Newspaper article The Christian Science Monitor

Scientists Get Squeezed by Clinton Budget Defense Research Slows Down after Cold War While Budget Caps Constrict Civilian Side

Newspaper article The Christian Science Monitor

Scientists Get Squeezed by Clinton Budget Defense Research Slows Down after Cold War While Budget Caps Constrict Civilian Side

Article excerpt

THERE are tougher times ahead for American scientists.

Presidential science advisor John Gibbons warns "there is no new money out there" for science and technology in the administration's 1995 budget request. If any programs get favored treatment, there's "extra pain elsewhere in the budget," he says.

Congressman George Brown, Jr. (D) of California - chairman of the House Committee on Science, Space, and Technology - adds that this is just the "bad news." The "worse news," he says, is that "the long-term outlook for many science and R&D {research & development} budgets is very grim." He explains that "we will continue to spend less of our national income on nondefense R&D than we did from the mid-1960s through 1980."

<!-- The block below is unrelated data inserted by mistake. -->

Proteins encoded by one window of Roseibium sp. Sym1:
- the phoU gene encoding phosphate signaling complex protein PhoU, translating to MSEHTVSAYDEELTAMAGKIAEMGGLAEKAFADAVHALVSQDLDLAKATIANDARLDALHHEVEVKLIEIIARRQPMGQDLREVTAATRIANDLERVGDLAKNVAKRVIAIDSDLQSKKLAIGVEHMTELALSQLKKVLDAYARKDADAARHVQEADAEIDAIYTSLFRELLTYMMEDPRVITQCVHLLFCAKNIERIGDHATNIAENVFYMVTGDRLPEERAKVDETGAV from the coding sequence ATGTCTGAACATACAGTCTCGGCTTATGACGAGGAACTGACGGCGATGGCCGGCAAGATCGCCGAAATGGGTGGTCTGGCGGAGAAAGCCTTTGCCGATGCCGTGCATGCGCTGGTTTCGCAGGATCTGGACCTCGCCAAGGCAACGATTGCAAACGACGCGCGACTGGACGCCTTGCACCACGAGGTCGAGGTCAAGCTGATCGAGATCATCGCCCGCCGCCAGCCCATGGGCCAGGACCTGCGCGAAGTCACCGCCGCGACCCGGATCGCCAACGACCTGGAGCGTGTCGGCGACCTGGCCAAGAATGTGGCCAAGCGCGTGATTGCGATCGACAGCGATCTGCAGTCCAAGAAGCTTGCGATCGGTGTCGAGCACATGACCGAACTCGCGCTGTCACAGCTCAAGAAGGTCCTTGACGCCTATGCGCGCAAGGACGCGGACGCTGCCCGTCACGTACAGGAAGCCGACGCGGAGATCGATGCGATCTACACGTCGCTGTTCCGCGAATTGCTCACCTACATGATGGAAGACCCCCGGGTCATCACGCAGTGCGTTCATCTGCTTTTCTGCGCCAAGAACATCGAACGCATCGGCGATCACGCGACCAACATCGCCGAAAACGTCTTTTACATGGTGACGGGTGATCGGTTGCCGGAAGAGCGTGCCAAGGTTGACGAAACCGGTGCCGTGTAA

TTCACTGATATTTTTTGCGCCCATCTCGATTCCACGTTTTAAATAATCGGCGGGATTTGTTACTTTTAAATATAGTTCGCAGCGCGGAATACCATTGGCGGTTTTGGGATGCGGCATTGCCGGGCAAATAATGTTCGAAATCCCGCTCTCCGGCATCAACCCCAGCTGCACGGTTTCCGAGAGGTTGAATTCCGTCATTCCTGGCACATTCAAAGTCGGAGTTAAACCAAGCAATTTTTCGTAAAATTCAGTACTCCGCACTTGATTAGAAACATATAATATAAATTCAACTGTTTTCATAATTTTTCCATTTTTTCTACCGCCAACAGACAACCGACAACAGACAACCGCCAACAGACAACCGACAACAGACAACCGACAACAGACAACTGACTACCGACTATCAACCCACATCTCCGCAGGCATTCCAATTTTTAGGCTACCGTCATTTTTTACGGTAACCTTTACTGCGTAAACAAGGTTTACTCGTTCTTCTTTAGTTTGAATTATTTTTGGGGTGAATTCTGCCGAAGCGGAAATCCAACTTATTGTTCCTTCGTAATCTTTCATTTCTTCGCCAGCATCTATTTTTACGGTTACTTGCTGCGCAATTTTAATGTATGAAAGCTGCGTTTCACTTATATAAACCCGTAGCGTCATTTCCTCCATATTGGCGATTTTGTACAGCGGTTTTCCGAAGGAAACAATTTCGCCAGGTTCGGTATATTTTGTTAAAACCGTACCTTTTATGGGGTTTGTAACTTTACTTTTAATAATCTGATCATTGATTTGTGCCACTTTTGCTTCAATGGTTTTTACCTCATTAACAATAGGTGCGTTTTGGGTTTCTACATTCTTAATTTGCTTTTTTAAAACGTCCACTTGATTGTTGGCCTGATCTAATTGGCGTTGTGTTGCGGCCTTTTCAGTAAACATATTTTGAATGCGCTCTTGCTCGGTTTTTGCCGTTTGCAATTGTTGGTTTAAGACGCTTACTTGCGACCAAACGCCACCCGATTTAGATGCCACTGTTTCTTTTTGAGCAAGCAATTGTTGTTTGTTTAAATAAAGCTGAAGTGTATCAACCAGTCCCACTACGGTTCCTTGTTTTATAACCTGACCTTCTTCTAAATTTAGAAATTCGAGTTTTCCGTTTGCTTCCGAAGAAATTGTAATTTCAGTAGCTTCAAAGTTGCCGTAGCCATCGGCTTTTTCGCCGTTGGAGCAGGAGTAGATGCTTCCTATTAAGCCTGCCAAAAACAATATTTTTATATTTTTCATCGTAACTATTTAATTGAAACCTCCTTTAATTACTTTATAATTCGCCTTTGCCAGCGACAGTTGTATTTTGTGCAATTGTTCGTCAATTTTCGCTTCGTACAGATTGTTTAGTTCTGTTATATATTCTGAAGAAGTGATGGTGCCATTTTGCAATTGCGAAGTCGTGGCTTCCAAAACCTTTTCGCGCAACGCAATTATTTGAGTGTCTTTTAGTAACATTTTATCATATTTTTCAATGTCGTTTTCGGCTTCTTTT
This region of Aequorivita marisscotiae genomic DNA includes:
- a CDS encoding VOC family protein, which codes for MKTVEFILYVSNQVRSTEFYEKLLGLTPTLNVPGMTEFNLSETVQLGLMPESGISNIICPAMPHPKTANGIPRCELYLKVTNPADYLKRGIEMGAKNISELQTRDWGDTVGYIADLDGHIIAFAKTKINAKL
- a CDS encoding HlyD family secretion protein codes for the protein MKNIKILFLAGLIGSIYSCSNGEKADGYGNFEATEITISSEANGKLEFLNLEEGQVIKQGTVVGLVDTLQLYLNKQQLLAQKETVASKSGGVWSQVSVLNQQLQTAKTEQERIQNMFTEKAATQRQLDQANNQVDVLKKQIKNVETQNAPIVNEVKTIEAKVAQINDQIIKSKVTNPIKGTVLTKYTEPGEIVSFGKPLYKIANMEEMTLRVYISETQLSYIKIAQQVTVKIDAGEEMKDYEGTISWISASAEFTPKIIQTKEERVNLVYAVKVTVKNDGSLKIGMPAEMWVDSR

That's the stark message that some of Washington's top science policy makers have brought to the annual meeting of the American Association for the Advancement of Science here.

They stress that it is not official disenchantment with science that is putting the squeeze on research, but an overriding need to contain the general budget deficit and respect spending caps set by law.

Dr. Gibbons tried to reassure scientists meeting here that "the president feels we must sustain and support the science and technology enterprise." Yet, as Representative Brown notes, the Clinton budget plan projects a 2 percent cut in cumulative discretionary spending from 1994-98 to meet the spending caps. That, he warned, "includes a cut of 11.3 percent" for science, space, and technology generally.

President Clinton requests $71.029 billion overall for fiscal year 1995, beginning Oct. 1, for research and development, not including $2.016 billion for facilities. That's a 4 percent increase from fiscal year 1994.

With $31.5 billion for total civilian R&D and $39.528 billion for the defense share - a 47/53 split - the R&D budget is less dominated by defense than a few years ago. …

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